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Perfume Material Focus: Labdanum

Labdanum used to be one of those notes used in perfumes that I was completely unfamiliar with. Whilst I was aware that it lends a rich, resinous quality to perfume, and is favoured for use in chypres in particular, I hadn't any olfactory acquaintance with the scent in its purest form. It remained a bit of an enigma until I did a little reading on the subject, and managed to source some raw labdanum from a passionate European supplier.

Labdanum is produced across parts of the Mediterranean - mainly Spain and Greece - as a by-product from shrubs of the Cistus variety - more commonly known as rock rose. For centuries, the plant has thrived and grown abundantly in rocky outcrops near coastal areas, and is known to secrete a thick, sticky sap when the sun is high overhead and summer temperatures are at their fiercest. In ancient times, local goat herders whose animals had been grazing around the cistus trees, found that the animal's fur gradually became matted and soaked with a thick tar-like substance. The fur was profoundly aromatic; imbued with the resins and oils from the shrubs, and their pelts became widely sought after.

The beards of the animals were clipped regularly and sold, traded and bartered across the Mediterranean. In Egypt, pharaohs and royals attached plaited strands of labdanum-rich goats hair onto their chins as a perfumed symbol of leadership. This appendage is clearly visible in ancient Egyptian art; a prime example being the long chin protrusion seen on the famed golden funerary mask of Tutankhamun.

Now, many thousands of years later, labdanum is still revered as a desirable component in perfumery, and perhaps more astonishingly, is still being harvested in a traditional fashion by very dedicated families living in the Mediterranean basin.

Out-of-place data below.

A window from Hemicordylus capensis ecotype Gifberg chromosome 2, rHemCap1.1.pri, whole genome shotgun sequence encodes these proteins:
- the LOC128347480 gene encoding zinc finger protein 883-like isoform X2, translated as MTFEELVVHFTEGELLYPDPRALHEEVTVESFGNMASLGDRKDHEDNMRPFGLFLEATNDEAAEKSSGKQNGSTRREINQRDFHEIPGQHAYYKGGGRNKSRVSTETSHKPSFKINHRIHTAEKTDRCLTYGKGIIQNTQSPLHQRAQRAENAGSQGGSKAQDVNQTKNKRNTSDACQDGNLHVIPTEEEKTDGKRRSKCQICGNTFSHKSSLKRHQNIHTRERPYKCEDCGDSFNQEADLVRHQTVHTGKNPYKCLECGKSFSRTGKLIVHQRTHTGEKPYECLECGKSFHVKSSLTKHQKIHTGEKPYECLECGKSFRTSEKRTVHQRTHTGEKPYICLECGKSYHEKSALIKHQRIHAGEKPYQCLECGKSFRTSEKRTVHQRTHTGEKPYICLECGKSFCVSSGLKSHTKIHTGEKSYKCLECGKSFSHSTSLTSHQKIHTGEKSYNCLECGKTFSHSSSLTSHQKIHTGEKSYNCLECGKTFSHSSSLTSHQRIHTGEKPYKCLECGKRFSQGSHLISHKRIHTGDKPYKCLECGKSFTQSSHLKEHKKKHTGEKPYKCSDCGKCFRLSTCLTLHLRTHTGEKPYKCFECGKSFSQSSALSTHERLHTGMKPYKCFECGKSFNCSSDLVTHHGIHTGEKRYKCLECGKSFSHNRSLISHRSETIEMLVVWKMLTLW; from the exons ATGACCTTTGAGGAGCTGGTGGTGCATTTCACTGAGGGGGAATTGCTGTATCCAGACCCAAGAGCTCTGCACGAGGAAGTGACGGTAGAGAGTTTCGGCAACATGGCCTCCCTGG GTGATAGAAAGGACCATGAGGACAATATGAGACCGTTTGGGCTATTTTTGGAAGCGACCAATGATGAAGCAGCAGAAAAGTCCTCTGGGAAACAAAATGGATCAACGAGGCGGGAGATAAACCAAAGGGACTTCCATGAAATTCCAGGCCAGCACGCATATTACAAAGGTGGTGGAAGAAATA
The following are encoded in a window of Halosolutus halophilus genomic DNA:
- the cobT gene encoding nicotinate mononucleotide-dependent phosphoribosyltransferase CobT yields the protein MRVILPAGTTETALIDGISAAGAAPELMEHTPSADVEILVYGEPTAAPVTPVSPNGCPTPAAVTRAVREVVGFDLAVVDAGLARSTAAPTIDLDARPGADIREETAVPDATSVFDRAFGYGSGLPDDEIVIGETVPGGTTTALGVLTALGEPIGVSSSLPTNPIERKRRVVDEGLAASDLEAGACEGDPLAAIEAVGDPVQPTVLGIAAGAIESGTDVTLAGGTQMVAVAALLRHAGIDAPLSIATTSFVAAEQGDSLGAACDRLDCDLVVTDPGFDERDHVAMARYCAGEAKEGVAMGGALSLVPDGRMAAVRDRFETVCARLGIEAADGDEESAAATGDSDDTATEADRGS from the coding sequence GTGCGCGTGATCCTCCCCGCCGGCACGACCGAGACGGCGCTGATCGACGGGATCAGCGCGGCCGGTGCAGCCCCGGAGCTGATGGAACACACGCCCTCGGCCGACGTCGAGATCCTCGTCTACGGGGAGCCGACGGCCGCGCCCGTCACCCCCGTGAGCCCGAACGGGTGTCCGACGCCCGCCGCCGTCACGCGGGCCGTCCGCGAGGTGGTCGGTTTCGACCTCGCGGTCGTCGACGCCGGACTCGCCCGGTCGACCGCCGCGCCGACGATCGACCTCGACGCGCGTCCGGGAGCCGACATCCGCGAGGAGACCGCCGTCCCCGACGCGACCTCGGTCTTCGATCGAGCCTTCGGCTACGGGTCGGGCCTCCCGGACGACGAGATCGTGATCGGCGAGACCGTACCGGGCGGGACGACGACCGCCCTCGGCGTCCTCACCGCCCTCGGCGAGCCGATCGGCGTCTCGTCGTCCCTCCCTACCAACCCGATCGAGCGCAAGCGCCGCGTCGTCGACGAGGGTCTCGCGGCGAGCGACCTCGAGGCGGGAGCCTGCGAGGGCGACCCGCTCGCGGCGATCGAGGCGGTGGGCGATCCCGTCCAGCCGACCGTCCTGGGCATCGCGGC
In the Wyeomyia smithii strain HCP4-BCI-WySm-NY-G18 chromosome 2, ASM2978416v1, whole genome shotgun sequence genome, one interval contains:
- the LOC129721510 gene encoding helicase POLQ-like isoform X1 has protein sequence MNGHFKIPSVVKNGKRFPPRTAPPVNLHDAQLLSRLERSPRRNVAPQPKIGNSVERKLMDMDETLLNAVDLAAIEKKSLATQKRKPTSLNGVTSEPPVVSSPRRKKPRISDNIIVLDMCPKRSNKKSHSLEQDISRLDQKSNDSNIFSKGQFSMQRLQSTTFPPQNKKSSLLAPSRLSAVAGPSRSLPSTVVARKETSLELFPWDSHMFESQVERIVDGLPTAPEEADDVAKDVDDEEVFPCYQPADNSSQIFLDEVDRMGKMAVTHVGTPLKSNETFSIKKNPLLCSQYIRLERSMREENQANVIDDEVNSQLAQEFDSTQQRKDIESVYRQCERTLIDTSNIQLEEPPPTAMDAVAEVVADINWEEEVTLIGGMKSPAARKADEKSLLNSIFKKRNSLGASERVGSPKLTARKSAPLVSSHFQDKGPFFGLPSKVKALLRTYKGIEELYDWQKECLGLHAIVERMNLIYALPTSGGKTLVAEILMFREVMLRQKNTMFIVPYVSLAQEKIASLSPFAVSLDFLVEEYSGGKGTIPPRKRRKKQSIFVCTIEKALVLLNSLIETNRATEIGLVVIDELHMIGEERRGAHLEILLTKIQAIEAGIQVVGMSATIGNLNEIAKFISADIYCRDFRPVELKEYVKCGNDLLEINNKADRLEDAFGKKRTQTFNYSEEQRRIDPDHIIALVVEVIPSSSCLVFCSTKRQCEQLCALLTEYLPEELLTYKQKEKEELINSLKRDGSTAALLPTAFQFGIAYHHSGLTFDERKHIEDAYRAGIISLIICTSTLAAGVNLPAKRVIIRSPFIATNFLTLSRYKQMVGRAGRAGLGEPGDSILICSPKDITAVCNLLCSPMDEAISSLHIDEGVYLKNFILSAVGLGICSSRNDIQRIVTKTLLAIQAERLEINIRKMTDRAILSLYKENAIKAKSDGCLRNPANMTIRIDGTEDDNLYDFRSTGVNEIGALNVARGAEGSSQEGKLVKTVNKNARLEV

The Niktaris family of Sises in Crete are one of only a tiny handful that still use traditional non-destructive tools and methods to preserve this millennia-old tradition. Armed with little more than a protective hat to ward off the blazing sun, and a ladanestirio (a primitive tool made from a wooden frame and leather straps which has changed very little over the ages), the family set out to collect the resinous liquid by thoroughly raking the dewy cistus shrubs. The fluid sticks to the long cords of the ladanestirio, which is then left in the sun for several days for the secretion to congeal. Once dried, the straps are then scraped clean one by one with a small metal instrument. The labdanum forms a semi-solid bead with an overwhelming fragrance that is both earthy and balsamic, but also hints at soft rose and green leaves.

Pieces of this dark, tacky resin can then be broken off and burned over charcoal discs to fill a room or outdoor space with wonderful tendrils of perfume, or tinctured for use in perfumery.

I feel richer for having understood more about this precious commodity and more so for having sampled the fruits of this Cretian family's labour. The next time you see labdanum included in the olfactory pyramid of your favourite perfume, give a moment of pause to recall the process required to harvest this exceptional raw ingredient. I have the greatest respect for these families; for their impassioned efforts to conserve sustainable plantations and to pass on the tradition from one generation to the next.

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